Our Facebook chat conversation this morning went like this (please excuse Facebook casualness):

Mom: I hear you’re humbled by the European students’ knowledge of geography.

George: i’m humbled in general by my lack of cultural knowledge but hey
im learning.
Mom: You taking advantage of those perks (in the “dorm”: sauna, pool, aerobics classes)? AND learning geography?
George: europeans know a lot though. yes and yes. school is fascinating as well great professors.
we are actually going to work with business to facilitate international trade with thailand. i’m excited for that.

Talk about getting down to business fast.
George mentions his wonderful professors in Thailand:

George: see, they are international and experienced. one is an indian who works in LA and consults for international trade. one is a swiss guy who worked hospitality and sold a series of 5 star hotels and retired then started teaching. one is a hilarious and demanding thai guy with great examples and anecdotes. i dunno. its pretty cool.

Pretty cool indeed. George’s learning curve so far has been off-the-charts fast. Of course, it’s facilitated by contact with people who have very different ideas and world views, different knowledge sets and values. Different experiences.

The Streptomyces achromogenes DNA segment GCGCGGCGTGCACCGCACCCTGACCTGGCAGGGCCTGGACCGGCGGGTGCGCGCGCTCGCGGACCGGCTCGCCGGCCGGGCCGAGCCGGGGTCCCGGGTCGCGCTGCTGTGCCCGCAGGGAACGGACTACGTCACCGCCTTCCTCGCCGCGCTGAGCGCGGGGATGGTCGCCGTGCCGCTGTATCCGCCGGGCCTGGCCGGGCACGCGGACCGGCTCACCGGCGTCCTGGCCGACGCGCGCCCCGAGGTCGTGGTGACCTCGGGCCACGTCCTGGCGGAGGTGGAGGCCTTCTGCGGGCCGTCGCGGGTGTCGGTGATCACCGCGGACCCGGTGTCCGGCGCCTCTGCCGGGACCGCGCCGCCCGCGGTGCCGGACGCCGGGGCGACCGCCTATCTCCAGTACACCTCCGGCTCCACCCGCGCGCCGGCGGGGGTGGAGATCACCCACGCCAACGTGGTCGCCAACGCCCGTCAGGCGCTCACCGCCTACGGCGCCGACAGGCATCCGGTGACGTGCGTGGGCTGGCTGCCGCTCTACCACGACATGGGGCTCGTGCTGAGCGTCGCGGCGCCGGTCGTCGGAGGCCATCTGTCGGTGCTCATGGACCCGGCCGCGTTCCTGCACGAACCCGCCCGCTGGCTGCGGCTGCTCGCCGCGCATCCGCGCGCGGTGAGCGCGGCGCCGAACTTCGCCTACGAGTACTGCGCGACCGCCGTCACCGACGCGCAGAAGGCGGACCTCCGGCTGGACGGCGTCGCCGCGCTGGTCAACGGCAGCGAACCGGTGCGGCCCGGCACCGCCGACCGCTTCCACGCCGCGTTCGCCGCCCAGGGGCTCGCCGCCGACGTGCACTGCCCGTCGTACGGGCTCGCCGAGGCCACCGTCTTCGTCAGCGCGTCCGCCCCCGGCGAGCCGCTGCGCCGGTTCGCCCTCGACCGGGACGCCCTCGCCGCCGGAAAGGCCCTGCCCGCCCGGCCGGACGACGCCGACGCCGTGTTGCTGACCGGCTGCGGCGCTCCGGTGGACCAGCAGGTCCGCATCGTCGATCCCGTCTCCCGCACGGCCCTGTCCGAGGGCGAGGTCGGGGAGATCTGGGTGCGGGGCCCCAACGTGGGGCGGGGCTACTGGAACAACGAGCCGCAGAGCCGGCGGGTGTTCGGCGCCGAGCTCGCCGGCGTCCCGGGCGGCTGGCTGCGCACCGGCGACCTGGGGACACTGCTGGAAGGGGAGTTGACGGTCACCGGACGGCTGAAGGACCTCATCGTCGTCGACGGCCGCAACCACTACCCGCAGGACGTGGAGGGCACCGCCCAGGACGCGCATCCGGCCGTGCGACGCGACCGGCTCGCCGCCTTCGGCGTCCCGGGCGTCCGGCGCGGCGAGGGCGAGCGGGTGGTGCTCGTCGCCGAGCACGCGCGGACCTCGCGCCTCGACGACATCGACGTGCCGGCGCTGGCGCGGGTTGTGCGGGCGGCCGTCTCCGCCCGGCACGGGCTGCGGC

There’s a lesson in there somewhere. Can Wisconsin "open for business" guided entirely by a new insular “in crowd” (as opposed to the old one)? This isn’t just a problem for Governor Walker, this problem of narrowing the circle of advisors and ideas: it’s a problem for President Obama, as it was for President Bush.

George McLaughlin will be a valuable asset for whatever business hires him – or better yet, whatever business he creates. But will Wisconsin be the place he’ll want to do business? Can we keep him “down on the farm” after he’s seen a wider world?

That will depend greatly on how well we educate our people here, how creative and innovative we are, not just on how fast we reduce worker's wages.

There Is Your Dagger!

Go - Pack

The Packers beat Philly at the last moment with a stunning end zone interception by Tramon Williams.

You're probably thinking that this had everything to do with superior play calling, a reemerging  running game and a brilliant defense.

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Recycling the Christmas Tree

garden journal, composting, recycling

By now most Tosans' Christmas trees are curbside as we await this week's garbage pick-up, when, on our scheduled garbage day, the trees will be hauled away and turned into mulch. In the past I have pruned off the branches of my Christmas trees and saved them for mulching and composting. This year I was busy, so I decided simply to send our dried up balsam fir to the city. My husband dragged the tree out to the curb last weekend.